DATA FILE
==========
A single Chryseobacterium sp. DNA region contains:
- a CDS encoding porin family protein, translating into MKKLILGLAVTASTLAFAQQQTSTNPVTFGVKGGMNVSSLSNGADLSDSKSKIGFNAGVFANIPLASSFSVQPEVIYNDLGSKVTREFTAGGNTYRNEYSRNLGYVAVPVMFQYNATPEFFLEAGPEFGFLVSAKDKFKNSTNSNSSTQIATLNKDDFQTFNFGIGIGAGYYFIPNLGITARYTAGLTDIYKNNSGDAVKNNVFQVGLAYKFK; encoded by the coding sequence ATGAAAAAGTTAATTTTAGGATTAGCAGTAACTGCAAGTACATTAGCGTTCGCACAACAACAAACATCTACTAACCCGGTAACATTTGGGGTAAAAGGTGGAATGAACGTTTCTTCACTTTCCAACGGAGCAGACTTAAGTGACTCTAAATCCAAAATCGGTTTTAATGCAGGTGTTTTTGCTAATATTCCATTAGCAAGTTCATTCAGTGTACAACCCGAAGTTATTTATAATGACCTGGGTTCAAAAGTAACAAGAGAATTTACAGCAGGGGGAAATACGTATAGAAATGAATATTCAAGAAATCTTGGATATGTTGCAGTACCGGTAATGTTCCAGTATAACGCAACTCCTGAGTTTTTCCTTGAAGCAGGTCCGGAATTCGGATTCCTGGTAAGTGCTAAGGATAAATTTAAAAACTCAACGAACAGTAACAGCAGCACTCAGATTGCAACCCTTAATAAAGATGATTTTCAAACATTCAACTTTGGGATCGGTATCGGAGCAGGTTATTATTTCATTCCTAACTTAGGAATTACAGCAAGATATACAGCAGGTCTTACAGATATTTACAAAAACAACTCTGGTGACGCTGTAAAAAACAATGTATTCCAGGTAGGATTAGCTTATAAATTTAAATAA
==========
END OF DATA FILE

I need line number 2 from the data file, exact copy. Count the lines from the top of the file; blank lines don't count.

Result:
- a CDS encoding porin family protein, translating into MKKLILGLAVTASTLAFAQQQTSTNPVTFGVKGGMNVSSLSNGADLSDSKSKIGFNAGVFANIPLASSFSVQPEVIYNDLGSKVTREFTAGGNTYRNEYSRNLGYVAVPVMFQYNATPEFFLEAGPEFGFLVSAKDKFKNSTNSNSSTQIATLNKDDFQTFNFGIGIGAGYYFIPNLGITARYTAGLTDIYKNNSGDAVKNNVFQVGLAYKFK; encoded by the coding sequence ATGAAAAAGTTAATTTTAGGATTAGCAGTAACTGCAAGTACATTAGCGTTCGCACAACAACAAACATCTACTAACCCGGTAACATTTGGGGTAAAAGGTGGAATGAACGTTTCTTCACTTTCCAACGGAGCAGACTTAAGTGACTCTAAATCCAAAATCGGTTTTAATGCAGGTGTTTTTGCTAATATTCCATTAGCAAGTTCATTCAGTGTACAACCCGAAGTTATTTATAATGACCTGGGTTCAAAAGTAACAAGAGAATTTACAGCAGGGGGAAATACGTATAGAAATGAATATTCAAGAAATCTTGGATATGTTGCAGTACCGGTAATGTTCCAGTATAACGCAACTCCTGAGTTTTTCCTTGAAGCAGGTCCGGAATTCGGATTCCTGGTAAGTGCTAAGGATAAATTTAAAAACTCAACGAACAGTAACAGCAGCACTCAGATTGCAACCCTTAATAAAGATGATTTTCAAACATTCAACTTTGGGATCGGTATCGGAGCAGGTTATTATTTCATTCCTAACTTAGGAATTACAGCAAGATATACAGCAGGTCTTACAGATATTTACAAAAACAACTCTGGTGACGCTGTAAAAAACAATGTATTCCAGGTAGGATTAGCTTATAAATTTAAATAA